I don’t think it’s very uncommon these days to find people whose unintended but self-fulfilling mantra seems to be “I don’t have enough time to do anything”. In my attempt to realign my life according to my values and priorities, I have been spending my lunch hours at work reading books that I previously “didn’t have enough time to read”. I picked up Alissa Hamilton’s Squeezed off my bookshelf and decided to put a more concerted effort into reading it. It also helps that in the one year plus since my last attempted read through her book, I’ve done a lot of questioning, discussing, and learning around food and feel that I’m coming back to her book with broadened horizons, so to say. In essence, I’m that much more interested in finding out how food is produced, why it is produced a certain way, and what the driving forces are behind the foods I see at the supermarket today.
Alissa’s book recounts the US Food and Drug Administration’s “trial” on orange juice back in the 1960’s. It wasn’t really called a trial but it involved examinations and cross examinations of industry and a very select number of consumer representatives around the definition of a standard of identity for orange juice. I hadn’t heard about standards of identity until reading her book; these are essentially descriptions of what must be in something to constitute <insert name of food here>. For example, what should be in an orange-coloured fluid for it to be called orange juice?
Processed Products Regulations, Schedule II, Standards of identity for specified fruit and vegetable products (don’t skip over this just because these are Regulations; it’s actually quite interesting scrolling through)
Food and Drug Administration, 21 CFR 146.135 – Orange juice
The rhetoric and questions that were brought forth as part of this “trial” were quite interesting and are making me think about food production from yet another perspective. For example, as a consumer, does the final taste of the product you purchase trump how the product came to be? In other words, does taste trump process? No…right!? I thought about it some more and if the taste isn’t what you were expecting, then you question the process, but if the taste is just as you expect and are accustomed to, then do you question the process?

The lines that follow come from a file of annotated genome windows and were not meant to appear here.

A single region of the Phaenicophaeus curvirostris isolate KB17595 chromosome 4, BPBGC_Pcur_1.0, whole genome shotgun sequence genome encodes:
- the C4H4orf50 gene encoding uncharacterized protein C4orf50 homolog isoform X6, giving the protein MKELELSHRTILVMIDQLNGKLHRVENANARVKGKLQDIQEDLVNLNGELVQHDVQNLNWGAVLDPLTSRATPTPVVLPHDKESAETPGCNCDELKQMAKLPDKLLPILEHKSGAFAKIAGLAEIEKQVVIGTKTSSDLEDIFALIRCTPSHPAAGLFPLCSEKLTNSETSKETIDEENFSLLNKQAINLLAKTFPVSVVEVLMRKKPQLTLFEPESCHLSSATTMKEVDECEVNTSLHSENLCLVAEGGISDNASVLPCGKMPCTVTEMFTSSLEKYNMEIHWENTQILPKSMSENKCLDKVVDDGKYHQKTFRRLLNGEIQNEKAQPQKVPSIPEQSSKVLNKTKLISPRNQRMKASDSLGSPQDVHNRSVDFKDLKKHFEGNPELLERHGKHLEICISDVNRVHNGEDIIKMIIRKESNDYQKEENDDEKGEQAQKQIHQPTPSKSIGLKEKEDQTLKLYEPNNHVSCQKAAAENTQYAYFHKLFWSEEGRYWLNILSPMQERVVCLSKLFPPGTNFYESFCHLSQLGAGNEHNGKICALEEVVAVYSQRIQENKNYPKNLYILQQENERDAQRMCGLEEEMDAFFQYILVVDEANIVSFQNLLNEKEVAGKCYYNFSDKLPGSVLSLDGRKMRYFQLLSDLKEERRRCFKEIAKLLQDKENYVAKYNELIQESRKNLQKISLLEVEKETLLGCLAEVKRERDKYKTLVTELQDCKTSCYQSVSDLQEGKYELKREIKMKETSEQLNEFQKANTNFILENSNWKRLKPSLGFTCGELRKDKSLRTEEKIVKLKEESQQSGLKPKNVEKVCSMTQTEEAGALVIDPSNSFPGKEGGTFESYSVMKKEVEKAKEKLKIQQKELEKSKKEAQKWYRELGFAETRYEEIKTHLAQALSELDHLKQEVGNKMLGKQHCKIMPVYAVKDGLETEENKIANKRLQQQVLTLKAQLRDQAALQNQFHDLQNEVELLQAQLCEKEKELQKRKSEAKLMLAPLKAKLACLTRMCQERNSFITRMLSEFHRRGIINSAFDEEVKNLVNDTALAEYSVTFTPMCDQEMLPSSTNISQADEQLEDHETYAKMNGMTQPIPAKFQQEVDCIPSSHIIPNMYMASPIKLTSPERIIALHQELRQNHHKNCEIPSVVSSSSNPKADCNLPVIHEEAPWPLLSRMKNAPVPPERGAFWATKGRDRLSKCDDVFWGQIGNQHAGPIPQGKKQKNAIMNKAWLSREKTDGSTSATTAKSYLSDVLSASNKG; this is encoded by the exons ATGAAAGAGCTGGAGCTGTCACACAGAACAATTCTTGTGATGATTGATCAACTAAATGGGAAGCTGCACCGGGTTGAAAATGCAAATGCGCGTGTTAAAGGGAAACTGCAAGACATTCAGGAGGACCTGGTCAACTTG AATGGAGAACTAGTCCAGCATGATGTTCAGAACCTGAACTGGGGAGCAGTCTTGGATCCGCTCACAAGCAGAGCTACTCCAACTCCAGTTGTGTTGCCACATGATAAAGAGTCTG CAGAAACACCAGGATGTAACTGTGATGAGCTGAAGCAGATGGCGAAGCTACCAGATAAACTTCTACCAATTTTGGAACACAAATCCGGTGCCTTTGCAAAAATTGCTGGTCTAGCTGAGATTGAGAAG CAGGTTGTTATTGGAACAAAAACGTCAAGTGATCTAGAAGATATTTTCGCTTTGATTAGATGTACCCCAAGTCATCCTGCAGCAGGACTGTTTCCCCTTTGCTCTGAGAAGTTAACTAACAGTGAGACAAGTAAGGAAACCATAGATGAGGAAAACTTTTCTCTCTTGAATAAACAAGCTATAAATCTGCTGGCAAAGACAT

Several years ago, I don’t think I would’ve questioned the process nearly to the same extent that I do today, especially if the product always tasted the same every single time I consumed it. I don’t expect I’m alone in stating this. Maybe you question what ingredients went into your food, how it was processed, and where your food is coming from when you hear about the newest dietary fad (e.g., reduce sodium, ingest more omega 3’s, MSG is bad), you get food poisoning, or someone you are feeding has a dietary restriction…but I’m sure that most folks don’t question every single time they come in contact with a food item. And I’m not even talking about nutritional content, which I think many people are relatively concerned about these days.
After some pondering, I’ve realized that I question the food that I see around me, whether it be raw ingredients or processed foods, but to differing extents. For me, I think it boils down to the question of the level of control that I feel I have over the food item:
- For chocolate, there are a huge variety of options commonly available in Canada: Locally produced, bean-to-bar, foreign-produced, exotic flavours, fair trade, organic, dark, white, milk, and so on. Therefore, I question where the cacao beans were grown, who picked them, how were they processed, what the ingredients are, and who (and what) am I supporting if I buy chocolate bar A over chocolate bar B, C, D, E, F. And my choices reflect my values. The process is just as important as the taste and without both being acceptable in my mind, I don’t think it’s worth buying or eating.
- For bananas, there is less variety in options commonly available in Canada compared to chocolate. There is one main eating variety (the Cavendish), most bananas are under a limited number of multinational brands (Dole, Del Monte, or Chiquita), and most bananas are produced in a handful of countries that support the ideal growth conditions. The treatment of the people who work on banana plantations is of concern to me and I’ve learned that fair trade bananas exist but the issue is that they aren’t commonly available in Canada. There isn’t even an option on the degree of ripeness, just what is available on the store display that day…although banana ripening post-picking sounds rather disappointing and one day I hope to eat a banana that has ripened on the tree and not after being sprayed with ethylene gas. Realistically, when I want to eat a banana, the only usual option is organic or not organic. That isn’t to say that there are just as many ethical issues as there are with chocolate but the options just aren’t as vast…so I question but my choices don’t necessarily reflect my values.
- For some common Japanese food ingredients which I grew up eating, such as mirin, furikake, and kamaboko, I can only provide a vague description of what they are and I have only a vague notion into how they are produced, mostly guessed upon the characteristics of the final product. These were ingredients that my mother always bought at the Japanese food store (bless Vancouver) and the variety in options within these product types was typically limited to the brand. There really wasn’t much choice, I haven’t been exposed to any other way of obtaining these ingredients except at an ethnic store, so I seem to complacently consume them. Taste has been the driving factor with these types of products, not the process.
I admit, my own analysis reveals that I’m a hypocrite but this concept of taste versus process isn’t as clear cut as I thought.